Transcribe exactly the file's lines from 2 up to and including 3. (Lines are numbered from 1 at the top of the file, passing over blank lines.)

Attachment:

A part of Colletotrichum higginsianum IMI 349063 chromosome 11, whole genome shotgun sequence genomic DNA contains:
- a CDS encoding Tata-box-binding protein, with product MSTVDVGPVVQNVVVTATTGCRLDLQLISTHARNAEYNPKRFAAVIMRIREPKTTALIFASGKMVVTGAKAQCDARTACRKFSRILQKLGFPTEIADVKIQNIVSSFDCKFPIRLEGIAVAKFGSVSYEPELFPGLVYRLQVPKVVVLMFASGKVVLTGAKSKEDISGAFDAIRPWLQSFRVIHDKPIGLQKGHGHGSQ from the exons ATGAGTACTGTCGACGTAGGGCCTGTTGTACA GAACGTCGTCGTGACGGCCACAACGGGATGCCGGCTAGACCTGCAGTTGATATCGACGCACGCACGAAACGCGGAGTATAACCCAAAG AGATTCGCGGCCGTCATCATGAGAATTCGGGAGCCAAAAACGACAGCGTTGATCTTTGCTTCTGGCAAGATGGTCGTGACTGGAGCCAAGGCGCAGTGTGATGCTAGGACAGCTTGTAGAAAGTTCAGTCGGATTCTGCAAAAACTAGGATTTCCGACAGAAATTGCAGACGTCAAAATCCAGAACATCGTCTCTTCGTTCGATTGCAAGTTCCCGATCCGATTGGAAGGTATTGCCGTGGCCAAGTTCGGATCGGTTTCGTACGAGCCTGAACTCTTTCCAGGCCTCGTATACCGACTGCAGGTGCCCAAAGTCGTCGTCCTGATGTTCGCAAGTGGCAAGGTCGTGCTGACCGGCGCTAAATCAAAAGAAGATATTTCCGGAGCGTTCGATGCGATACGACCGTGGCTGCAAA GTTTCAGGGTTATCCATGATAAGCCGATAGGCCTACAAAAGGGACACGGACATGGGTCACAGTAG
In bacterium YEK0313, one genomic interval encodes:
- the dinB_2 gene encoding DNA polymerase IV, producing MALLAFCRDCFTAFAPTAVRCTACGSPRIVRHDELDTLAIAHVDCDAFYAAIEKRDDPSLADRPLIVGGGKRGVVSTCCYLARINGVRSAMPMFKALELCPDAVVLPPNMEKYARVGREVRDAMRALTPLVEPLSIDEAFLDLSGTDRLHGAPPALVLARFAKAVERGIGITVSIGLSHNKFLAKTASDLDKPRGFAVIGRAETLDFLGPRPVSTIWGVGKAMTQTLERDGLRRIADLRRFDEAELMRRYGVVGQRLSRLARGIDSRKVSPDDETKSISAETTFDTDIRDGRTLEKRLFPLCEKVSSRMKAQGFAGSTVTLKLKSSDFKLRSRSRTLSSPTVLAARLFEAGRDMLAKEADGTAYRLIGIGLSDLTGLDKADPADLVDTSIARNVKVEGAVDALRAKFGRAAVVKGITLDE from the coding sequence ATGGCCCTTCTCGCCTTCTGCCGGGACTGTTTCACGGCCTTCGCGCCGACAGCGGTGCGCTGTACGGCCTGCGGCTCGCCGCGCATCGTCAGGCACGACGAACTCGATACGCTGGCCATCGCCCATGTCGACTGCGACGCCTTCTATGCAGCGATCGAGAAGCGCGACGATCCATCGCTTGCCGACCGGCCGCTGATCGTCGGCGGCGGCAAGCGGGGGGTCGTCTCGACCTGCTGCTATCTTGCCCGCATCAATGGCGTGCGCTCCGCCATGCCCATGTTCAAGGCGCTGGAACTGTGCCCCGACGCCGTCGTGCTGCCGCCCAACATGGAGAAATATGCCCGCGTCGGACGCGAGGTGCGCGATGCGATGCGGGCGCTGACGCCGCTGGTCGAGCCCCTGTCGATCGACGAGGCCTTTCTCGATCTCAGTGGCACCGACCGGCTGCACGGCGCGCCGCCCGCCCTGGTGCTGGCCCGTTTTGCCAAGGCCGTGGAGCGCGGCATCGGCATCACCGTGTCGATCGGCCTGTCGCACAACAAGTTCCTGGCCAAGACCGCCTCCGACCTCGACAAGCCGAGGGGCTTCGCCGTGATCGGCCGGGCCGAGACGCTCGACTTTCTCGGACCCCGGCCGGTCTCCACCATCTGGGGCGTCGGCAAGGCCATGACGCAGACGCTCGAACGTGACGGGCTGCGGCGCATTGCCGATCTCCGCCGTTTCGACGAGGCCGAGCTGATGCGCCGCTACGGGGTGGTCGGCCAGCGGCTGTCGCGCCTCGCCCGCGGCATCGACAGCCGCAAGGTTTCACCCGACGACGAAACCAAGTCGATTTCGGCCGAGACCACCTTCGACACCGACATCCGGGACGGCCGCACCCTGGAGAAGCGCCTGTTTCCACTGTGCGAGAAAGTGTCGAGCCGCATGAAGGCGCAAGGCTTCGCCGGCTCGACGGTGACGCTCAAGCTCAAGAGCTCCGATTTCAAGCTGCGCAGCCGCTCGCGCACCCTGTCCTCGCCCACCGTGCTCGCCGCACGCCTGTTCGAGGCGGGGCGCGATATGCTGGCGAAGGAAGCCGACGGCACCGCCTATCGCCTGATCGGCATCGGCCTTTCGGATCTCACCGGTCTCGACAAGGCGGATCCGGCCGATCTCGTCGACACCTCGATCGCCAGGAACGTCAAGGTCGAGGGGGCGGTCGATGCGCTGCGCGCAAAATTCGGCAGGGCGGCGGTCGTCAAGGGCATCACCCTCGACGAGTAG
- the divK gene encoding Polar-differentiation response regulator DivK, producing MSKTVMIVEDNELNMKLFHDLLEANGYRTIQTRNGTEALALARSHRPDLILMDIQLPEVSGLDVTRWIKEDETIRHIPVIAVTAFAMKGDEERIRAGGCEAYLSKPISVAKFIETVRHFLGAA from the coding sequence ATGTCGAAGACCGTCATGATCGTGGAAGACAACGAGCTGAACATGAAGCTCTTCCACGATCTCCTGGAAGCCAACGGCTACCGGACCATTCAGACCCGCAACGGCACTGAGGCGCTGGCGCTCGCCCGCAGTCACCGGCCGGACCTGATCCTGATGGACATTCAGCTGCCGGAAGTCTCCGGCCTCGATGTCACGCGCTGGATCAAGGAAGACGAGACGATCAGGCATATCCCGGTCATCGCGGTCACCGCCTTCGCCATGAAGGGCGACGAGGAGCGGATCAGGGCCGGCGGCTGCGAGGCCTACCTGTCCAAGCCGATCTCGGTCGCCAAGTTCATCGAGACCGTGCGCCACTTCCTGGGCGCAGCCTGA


- a CDS encoding Tata-box-binding protein, with product MSTVDVGPVVQNVVVTATTGCRLDLQLISTHARNAEYNPKRFAAVIMRIREPKTTALIFASGKMVVTGAKAQCDARTACRKFSRILQKLGFPTEIADVKIQNIVSSFDCKFPIRLEGIAVAKFGSVSYEPELFPGLVYRLQVPKVVVLMFASGKVVLTGAKSKEDISGAFDAIRPWLQSFRVIHDKPIGLQKGHGHGSQ from the exons ATGAGTACTGTCGACGTAGGGCCTGTTGTACA GAACGTCGTCGTGACGGCCACAACGGGATGCCGGCTAGACCTGCAGTTGATATCGACGCACGCACGAAACGCGGAGTATAACCCAAAG AGATTCGCGGCCGTCATCATGAGAATTCGGGAGCCAAAAACGACAGCGTTGATCTTTGCTTCTGGCAAGATGGTCGTGACTGGAGCCAAGGCGCAGTGTGATGCTAGGACAGCTTGTAGAAAGTTCAGTCGGATTCTGCAAAAACTAGGATTTCCGACAGAAATTGCAGACGTCAAAATCCAGAACATCGTCTCTTCGTTCGATTGCAAGTTCCCGATCCGATTGGAAGGTATTGCCGTGGCCAAGTTCGGATCGGTTTCGTACGAGCCTGAACTCTTTCCAGGCCTCGTATACCGACTGCAGGTGCCCAAAGTCGTCGTCCTGATGTTCGCAAGTGGCAAGGTCGTGCTGACCGGCGCTAAATCAAAAGAAGATATTTCCGGAGCGTTCGATGCGATACGACCGTGGCTGCAAA GTTTCAGGGTTATCCATGATAAGCCGATAGGCCTACAAAAGGGACACGGACATGGGTCACAGTAG
In bacterium YEK0313, one genomic interval encodes: